Ahead of this weekend’s opening of the Conference on the Future of Europe, the co-presidents of The Left in The European Parliament have criticised inter-institutional squabbling as further evidence for why a citizens-lead EU reform is so badly needed:
Co-President Manon Aubry (France Insoumise, France) said:
“The process of defining the role and composition of the assembly for the upcoming Conference on Future of Europe has taken too long and has underlined the difficulties and limits of the proposed framework in providing the profound changes that the EU requires.”
“What we really need is the broad involvement of citizens, which will lead to a clear change of rules and new EU treaties which have failed to address the climate and social crisis.”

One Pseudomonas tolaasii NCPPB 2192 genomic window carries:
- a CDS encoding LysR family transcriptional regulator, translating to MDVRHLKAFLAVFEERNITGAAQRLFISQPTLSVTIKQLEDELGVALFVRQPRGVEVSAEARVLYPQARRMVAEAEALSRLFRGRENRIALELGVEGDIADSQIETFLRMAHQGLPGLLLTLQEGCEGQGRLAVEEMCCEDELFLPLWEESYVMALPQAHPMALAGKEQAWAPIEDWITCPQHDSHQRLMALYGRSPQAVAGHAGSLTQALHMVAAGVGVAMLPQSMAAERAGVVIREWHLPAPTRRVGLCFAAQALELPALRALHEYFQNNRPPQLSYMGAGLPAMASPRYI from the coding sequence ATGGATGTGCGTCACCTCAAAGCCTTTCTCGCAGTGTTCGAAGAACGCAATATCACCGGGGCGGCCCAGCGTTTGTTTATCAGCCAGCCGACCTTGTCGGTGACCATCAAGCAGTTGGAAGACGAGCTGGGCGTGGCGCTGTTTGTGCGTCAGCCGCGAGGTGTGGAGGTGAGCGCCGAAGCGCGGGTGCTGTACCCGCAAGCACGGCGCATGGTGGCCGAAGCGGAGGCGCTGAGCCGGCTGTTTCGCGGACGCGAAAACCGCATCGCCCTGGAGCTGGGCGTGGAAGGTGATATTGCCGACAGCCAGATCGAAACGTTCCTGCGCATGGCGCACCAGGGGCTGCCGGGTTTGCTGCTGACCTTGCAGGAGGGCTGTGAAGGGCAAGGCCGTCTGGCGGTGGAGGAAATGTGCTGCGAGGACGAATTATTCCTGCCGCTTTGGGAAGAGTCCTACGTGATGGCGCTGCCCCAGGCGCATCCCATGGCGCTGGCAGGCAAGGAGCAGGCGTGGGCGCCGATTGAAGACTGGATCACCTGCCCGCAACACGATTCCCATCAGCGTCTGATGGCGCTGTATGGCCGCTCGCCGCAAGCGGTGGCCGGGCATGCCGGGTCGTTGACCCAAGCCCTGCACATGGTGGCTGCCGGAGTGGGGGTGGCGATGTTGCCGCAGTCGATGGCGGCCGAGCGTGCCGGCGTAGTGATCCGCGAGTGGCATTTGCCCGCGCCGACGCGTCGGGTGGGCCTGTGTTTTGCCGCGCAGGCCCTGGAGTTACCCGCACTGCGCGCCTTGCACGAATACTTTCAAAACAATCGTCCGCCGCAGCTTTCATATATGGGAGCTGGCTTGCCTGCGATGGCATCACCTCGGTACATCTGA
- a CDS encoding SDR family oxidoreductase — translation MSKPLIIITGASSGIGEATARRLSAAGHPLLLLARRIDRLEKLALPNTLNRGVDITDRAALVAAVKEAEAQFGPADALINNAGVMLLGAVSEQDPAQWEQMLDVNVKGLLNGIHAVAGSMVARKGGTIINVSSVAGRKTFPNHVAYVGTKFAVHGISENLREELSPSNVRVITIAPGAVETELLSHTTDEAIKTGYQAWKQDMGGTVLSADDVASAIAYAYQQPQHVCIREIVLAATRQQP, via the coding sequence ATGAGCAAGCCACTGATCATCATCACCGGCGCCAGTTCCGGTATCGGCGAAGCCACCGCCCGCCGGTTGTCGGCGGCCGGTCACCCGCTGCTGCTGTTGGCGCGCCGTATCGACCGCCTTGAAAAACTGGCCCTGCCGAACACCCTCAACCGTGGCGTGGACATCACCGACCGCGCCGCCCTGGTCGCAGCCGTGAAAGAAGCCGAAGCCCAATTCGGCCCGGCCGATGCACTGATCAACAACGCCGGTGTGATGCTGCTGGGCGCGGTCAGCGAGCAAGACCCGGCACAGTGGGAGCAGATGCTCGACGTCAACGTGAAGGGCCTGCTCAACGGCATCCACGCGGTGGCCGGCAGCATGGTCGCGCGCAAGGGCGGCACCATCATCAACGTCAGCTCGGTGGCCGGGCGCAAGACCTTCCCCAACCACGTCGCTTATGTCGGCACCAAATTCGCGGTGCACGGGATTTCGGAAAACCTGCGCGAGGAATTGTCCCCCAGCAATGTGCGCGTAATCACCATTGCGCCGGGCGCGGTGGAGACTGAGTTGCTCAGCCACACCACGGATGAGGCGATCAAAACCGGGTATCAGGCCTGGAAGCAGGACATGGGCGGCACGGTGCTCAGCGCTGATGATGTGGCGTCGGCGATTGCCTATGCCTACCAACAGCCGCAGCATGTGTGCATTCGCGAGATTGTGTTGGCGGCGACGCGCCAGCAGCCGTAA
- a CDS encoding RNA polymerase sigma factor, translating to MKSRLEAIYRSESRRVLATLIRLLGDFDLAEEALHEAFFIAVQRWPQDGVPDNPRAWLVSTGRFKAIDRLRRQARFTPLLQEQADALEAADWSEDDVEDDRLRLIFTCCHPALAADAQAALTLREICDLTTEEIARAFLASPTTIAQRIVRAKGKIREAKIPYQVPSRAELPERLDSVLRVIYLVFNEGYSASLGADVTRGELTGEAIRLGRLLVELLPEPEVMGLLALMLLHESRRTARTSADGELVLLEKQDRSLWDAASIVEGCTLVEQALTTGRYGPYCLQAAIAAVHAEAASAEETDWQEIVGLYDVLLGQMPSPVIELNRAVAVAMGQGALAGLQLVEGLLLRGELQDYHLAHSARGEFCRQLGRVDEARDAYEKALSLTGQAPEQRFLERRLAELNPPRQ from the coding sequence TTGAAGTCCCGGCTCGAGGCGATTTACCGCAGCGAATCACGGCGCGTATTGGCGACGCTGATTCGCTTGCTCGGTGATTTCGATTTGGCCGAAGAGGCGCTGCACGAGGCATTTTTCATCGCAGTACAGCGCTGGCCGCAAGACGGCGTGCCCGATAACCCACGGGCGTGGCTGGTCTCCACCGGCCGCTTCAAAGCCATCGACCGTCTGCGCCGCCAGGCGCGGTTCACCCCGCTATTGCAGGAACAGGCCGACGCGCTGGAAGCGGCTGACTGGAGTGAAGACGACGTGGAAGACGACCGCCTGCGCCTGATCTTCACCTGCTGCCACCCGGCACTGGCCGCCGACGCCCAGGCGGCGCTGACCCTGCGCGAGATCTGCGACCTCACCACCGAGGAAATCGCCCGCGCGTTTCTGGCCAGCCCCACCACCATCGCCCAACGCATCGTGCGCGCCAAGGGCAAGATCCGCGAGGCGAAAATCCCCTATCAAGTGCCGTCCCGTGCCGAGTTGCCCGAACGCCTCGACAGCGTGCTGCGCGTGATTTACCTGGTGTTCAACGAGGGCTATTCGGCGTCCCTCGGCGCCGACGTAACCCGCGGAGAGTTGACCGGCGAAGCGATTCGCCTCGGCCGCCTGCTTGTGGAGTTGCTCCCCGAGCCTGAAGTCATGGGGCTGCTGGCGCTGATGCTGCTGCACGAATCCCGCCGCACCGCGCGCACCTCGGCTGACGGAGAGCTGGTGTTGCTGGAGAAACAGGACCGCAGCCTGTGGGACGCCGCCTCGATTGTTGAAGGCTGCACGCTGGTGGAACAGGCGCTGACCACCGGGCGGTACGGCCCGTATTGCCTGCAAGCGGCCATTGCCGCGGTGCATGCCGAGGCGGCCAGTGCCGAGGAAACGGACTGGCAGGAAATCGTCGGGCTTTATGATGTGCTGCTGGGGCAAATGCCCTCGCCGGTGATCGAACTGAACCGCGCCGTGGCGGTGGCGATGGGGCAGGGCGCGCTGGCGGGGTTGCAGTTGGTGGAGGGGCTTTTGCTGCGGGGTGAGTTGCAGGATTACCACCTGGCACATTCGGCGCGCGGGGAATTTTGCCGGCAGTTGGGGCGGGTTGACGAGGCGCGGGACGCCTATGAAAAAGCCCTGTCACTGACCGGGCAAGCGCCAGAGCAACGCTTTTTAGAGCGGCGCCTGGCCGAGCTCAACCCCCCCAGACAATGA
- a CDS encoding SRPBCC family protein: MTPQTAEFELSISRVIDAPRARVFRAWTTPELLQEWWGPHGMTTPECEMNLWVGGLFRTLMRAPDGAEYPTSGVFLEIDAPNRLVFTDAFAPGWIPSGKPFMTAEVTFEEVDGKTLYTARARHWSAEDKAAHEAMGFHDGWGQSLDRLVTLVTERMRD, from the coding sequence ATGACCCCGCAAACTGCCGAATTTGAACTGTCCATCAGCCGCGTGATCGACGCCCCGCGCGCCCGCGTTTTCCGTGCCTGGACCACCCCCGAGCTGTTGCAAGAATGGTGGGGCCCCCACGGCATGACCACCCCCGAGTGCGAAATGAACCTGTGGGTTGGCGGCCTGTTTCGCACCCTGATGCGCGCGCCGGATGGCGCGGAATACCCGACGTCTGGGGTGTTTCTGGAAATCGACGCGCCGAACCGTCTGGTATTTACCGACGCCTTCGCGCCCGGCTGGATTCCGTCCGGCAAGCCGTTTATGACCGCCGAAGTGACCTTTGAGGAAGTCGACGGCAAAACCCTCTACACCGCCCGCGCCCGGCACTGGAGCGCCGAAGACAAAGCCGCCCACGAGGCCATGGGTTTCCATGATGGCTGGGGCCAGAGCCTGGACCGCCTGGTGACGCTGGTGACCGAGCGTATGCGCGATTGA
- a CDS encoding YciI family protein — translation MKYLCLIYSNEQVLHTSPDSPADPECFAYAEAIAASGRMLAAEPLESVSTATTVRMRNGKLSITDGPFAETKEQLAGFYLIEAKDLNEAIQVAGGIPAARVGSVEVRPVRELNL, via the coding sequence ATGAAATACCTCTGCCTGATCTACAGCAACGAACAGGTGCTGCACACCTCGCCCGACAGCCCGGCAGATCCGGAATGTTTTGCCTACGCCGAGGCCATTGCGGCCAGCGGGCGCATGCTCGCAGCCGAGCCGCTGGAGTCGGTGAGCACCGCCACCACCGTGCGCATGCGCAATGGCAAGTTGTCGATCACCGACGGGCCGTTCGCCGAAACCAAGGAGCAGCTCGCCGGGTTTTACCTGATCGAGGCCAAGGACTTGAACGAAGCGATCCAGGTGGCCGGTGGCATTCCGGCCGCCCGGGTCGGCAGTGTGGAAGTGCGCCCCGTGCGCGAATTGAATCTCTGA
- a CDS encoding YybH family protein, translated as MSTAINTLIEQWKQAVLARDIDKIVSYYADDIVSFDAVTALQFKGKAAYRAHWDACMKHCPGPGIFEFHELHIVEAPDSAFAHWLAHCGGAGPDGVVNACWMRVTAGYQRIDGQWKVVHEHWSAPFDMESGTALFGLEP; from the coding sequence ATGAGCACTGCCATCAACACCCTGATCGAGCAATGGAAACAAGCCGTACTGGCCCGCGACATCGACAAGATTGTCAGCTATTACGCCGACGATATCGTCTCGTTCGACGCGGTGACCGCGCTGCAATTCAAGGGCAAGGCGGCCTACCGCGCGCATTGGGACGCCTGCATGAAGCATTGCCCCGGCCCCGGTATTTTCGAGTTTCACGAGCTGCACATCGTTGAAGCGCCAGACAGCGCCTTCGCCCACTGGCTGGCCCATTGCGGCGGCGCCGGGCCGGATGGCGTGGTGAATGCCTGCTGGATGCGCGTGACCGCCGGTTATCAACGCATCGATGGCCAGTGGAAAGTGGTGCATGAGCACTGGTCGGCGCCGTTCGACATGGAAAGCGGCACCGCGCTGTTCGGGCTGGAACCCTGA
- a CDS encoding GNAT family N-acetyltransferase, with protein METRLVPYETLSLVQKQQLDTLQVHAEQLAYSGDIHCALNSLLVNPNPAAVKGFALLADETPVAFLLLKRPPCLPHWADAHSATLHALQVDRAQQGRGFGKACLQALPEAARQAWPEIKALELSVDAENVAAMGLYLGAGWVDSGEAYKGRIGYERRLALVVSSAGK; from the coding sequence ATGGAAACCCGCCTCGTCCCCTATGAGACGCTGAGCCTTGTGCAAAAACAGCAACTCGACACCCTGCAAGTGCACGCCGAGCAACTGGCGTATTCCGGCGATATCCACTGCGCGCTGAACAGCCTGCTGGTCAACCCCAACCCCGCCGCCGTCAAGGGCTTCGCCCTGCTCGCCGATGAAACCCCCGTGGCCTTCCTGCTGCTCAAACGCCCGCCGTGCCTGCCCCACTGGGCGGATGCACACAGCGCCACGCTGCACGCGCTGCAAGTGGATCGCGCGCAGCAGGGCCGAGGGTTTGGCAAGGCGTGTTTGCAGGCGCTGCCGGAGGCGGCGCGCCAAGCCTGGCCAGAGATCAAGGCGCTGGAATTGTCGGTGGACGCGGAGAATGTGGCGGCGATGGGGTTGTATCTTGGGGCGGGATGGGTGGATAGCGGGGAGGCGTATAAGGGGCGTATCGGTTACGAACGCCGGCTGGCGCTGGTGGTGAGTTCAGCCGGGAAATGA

Co-President Martin Schirdewan (Die Linke, Germany) added:
”The Conference on the Future of Europe is threatening to degenerate into a mere talking shop. The European institutions have been arguing for over a year about what the Conference should and is allowed to do. What falls by the wayside is the actual goal of the Conference, namely to give citizens, trade unions, social movements and NGOs a voice in our democracy. So far, the only thing that we can agree on is the start date – and that was the least controversial part. The rest though has ended up looking more like a tragedy.”
“If, by the end of this Conference and at the instigation of our citizens, there will be a strengthening of the EU Parliament’s rights vis-à-vis member state governments and the Commission, then it would be regarded as a success for all voters. As the voice of the trade union and social movements, The Left will keep fighting for their concerns to be heard, and for the treaties to be changed for a social EU. For this, we need the introduction of a social protocol into the European treaties,” he concluded.